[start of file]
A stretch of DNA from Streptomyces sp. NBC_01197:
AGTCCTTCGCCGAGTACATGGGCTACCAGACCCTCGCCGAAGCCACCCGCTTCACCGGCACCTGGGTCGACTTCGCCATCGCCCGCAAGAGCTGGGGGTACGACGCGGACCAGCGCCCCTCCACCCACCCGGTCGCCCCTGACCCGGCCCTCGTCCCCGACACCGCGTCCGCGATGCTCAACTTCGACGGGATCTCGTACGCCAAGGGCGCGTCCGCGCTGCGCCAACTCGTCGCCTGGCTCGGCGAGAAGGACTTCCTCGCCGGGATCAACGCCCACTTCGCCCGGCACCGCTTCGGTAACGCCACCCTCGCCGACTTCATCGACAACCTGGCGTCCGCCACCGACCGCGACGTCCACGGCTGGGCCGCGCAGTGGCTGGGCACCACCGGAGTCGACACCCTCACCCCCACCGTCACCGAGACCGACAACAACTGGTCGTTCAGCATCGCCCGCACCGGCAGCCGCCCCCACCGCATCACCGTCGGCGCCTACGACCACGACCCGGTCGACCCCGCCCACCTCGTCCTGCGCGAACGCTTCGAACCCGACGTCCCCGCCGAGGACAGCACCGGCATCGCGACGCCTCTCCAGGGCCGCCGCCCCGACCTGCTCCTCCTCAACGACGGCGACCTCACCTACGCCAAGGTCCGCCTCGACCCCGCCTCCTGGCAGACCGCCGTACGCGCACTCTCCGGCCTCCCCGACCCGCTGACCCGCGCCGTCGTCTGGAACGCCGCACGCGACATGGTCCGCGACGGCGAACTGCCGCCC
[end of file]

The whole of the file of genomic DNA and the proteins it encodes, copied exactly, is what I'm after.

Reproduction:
A stretch of DNA from Streptomyces sp. NBC_01197:
AGTCCTTCGCCGAGTACATGGGCTACCAGACCCTCGCCGAAGCCACCCGCTTCACCGGCACCTGGGTCGACTTCGCCATCGCCCGCAAGAGCTGGGGGTACGACGCGGACCAGCGCCCCTCCACCCACCCGGTCGCCCCTGACCCGGCCCTCGTCCCCGACACCGCGTCCGCGATGCTCAACTTCGACGGGATCTCGTACGCCAAGGGCGCGTCCGCGCTGCGCCAACTCGTCGCCTGGCTCGGCGAGAAGGACTTCCTCGCCGGGATCAACGCCCACTTCGCCCGGCACCGCTTCGGTAACGCCACCCTCGCCGACTTCATCGACAACCTGGCGTCCGCCACCGACCGCGACGTCCACGGCTGGGCCGCGCAGTGGCTGGGCACCACCGGAGTCGACACCCTCACCCCCACCGTCACCGAGACCGACAACAACTGGTCGTTCAGCATCGCCCGCACCGGCAGCCGCCCCCACCGCATCACCGTCGGCGCCTACGACCACGACCCGGTCGACCCCGCCCACCTCGTCCTGCGCGAACGCTTCGAACCCGACGTCCCCGCCGAGGACAGCACCGGCATCGCGACGCCTCTCCAGGGCCGCCGCCCCGACCTGCTCCTCCTCAACGACGGCGACCTCACCTACGCCAAGGTCCGCCTCGACCCCGCCTCCTGGCAGACCGCCGTACGCGCACTCTCCGGCCTCCCCGACCCGCTGACCCGCGCCGTCGTCTGGAACGCCGCACGCGACATGGTCCGCGACGGCGAACTGCCGCCC